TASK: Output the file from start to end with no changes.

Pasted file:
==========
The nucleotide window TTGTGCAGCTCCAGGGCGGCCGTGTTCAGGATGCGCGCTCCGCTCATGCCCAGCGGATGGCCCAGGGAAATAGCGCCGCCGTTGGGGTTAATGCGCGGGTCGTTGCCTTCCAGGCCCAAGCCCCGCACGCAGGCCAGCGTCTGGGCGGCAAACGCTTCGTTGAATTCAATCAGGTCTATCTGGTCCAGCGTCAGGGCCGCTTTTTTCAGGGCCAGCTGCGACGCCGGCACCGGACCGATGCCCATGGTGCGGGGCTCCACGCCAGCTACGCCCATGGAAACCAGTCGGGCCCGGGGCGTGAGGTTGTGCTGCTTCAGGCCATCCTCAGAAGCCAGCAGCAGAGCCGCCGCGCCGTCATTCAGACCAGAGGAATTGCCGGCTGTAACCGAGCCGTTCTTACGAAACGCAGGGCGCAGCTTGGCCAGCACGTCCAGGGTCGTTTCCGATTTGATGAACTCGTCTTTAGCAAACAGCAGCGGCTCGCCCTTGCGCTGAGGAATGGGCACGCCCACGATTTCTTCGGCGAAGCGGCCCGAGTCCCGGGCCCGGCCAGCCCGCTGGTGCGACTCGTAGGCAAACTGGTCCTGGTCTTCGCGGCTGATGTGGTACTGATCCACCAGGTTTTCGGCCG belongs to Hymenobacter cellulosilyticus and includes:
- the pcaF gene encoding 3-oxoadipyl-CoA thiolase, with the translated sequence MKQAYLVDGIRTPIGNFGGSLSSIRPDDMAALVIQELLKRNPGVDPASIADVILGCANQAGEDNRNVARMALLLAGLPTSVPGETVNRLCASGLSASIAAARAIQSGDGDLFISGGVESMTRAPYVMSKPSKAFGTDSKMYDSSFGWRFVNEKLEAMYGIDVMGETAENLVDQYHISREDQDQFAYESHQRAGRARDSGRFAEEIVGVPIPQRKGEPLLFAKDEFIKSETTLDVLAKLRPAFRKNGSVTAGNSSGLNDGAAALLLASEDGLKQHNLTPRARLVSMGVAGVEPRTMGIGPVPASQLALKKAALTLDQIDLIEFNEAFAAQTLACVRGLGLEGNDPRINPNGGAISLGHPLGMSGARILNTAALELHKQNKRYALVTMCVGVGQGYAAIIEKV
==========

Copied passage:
The nucleotide window TTGTGCAGCTCCAGGGCGGCCGTGTTCAGGATGCGCGCTCCGCTCATGCCCAGCGGATGGCCCAGGGAAATAGCGCCGCCGTTGGGGTTAATGCGCGGGTCGTTGCCTTCCAGGCCCAAGCCCCGCACGCAGGCCAGCGTCTGGGCGGCAAACGCTTCGTTGAATTCAATCAGGTCTATCTGGTCCAGCGTCAGGGCCGCTTTTTTCAGGGCCAGCTGCGACGCCGGCACCGGACCGATGCCCATGGTGCGGGGCTCCACGCCAGCTACGCCCATGGAAACCAGTCGGGCCCGGGGCGTGAGGTTGTGCTGCTTCAGGCCATCCTCAGAAGCCAGCAGCAGAGCCGCCGCGCCGTCATTCAGACCAGAGGAATTGCCGGCTGTAACCGAGCCGTTCTTACGAAACGCAGGGCGCAGCTTGGCCAGCACGTCCAGGGTCGTTTCCGATTTGATGAACTCGTCTTTAGCAAACAGCAGCGGCTCGCCCTTGCGCTGAGGAATGGGCACGCCCACGATTTCTTCGGCGAAGCGGCCCGAGTCCCGGGCCCGGCCAGCCCGCTGGTGCGACTCGTAGGCAAACTGGTCCTGGTCTTCGCGGCTGATGTGGTACTGATCCACCAGGTTTTCGGCCG belongs to Hymenobacter cellulosilyticus and includes:
- the pcaF gene encoding 3-oxoadipyl-CoA thiolase, with the translated sequence MKQAYLVDGIRTPIGNFGGSLSSIRPDDMAALVIQELLKRNPGVDPASIADVILGCANQAGEDNRNVARMALLLAGLPTSVPGETVNRLCASGLSASIAAARAIQSGDGDLFISGGVESMTRAPYVMSKPSKAFGTDSKMYDSSFGWRFVNEKLEAMYGIDVMGETAENLVDQYHISREDQDQFAYESHQRAGRARDSGRFAEEIVGVPIPQRKGEPLLFAKDEFIKSETTLDVLAKLRPAFRKNGSVTAGNSSGLNDGAAALLLASEDGLKQHNLTPRARLVSMGVAGVEPRTMGIGPVPASQLALKKAALTLDQIDLIEFNEAFAAQTLACVRGLGLEGNDPRINPNGGAISLGHPLGMSGARILNTAALELHKQNKRYALVTMCVGVGQGYAAIIEKV